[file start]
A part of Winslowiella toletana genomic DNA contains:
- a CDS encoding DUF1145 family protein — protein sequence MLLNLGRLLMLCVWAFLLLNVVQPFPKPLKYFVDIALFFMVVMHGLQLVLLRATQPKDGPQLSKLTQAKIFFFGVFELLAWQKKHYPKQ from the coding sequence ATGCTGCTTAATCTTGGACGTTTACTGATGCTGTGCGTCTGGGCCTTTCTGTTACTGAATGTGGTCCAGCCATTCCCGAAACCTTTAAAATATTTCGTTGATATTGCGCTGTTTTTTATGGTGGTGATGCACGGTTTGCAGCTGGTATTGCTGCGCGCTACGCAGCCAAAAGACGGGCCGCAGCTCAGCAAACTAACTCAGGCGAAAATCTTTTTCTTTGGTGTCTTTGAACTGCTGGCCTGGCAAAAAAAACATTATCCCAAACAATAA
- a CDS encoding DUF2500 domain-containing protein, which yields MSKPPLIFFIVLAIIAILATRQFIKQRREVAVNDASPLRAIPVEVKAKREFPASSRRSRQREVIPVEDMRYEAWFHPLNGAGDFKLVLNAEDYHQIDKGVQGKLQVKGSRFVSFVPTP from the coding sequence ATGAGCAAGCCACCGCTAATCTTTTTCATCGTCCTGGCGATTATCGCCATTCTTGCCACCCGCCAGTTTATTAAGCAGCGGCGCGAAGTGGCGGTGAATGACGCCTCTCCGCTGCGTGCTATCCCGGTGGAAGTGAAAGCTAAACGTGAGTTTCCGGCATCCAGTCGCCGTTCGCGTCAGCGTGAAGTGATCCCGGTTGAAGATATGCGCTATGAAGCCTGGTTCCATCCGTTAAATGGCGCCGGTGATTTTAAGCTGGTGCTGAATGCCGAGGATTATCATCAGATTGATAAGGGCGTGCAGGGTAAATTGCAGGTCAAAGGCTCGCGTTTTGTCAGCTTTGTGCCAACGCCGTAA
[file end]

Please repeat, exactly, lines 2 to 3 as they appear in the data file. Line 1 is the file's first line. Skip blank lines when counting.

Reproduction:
- a CDS encoding DUF1145 family protein — protein sequence MLLNLGRLLMLCVWAFLLLNVVQPFPKPLKYFVDIALFFMVVMHGLQLVLLRATQPKDGPQLSKLTQAKIFFFGVFELLAWQKKHYPKQ from the coding sequence ATGCTGCTTAATCTTGGACGTTTACTGATGCTGTGCGTCTGGGCCTTTCTGTTACTGAATGTGGTCCAGCCATTCCCGAAACCTTTAAAATATTTCGTTGATATTGCGCTGTTTTTTATGGTGGTGATGCACGGTTTGCAGCTGGTATTGCTGCGCGCTACGCAGCCAAAAGACGGGCCGCAGCTCAGCAAACTAACTCAGGCGAAAATCTTTTTCTTTGGTGTCTTTGAACTGCTGGCCTGGCAAAAAAAACATTATCCCAAACAATAA
- a CDS encoding DUF2500 domain-containing protein, which yields MSKPPLIFFIVLAIIAILATRQFIKQRREVAVNDASPLRAIPVEVKAKREFPASSRRSRQREVIPVEDMRYEAWFHPLNGAGDFKLVLNAEDYHQIDKGVQGKLQVKGSRFVSFVPTP from the coding sequence ATGAGCAAGCCACCGCTAATCTTTTTCATCGTCCTGGCGATTATCGCCATTCTTGCCACCCGCCAGTTTATTAAGCAGCGGCGCGAAGTGGCGGTGAATGACGCCTCTCCGCTGCGTGCTATCCCGGTGGAAGTGAAAGCTAAACGTGAGTTTCCGGCATCCAGTCGCCGTTCGCGTCAGCGTGAAGTGATCCCGGTTGAAGATATGCGCTATGAAGCCTGGTTCCATCCGTTAAATGGCGCCGGTGATTTTAAGCTGGTGCTGAATGCCGAGGATTATCATCAGATTGATAAGGGCGTGCAGGGTAAATTGCAGGTCAAAGGCTCGCGTTTTGTCAGCTTTGTGCCAACGCCGTAA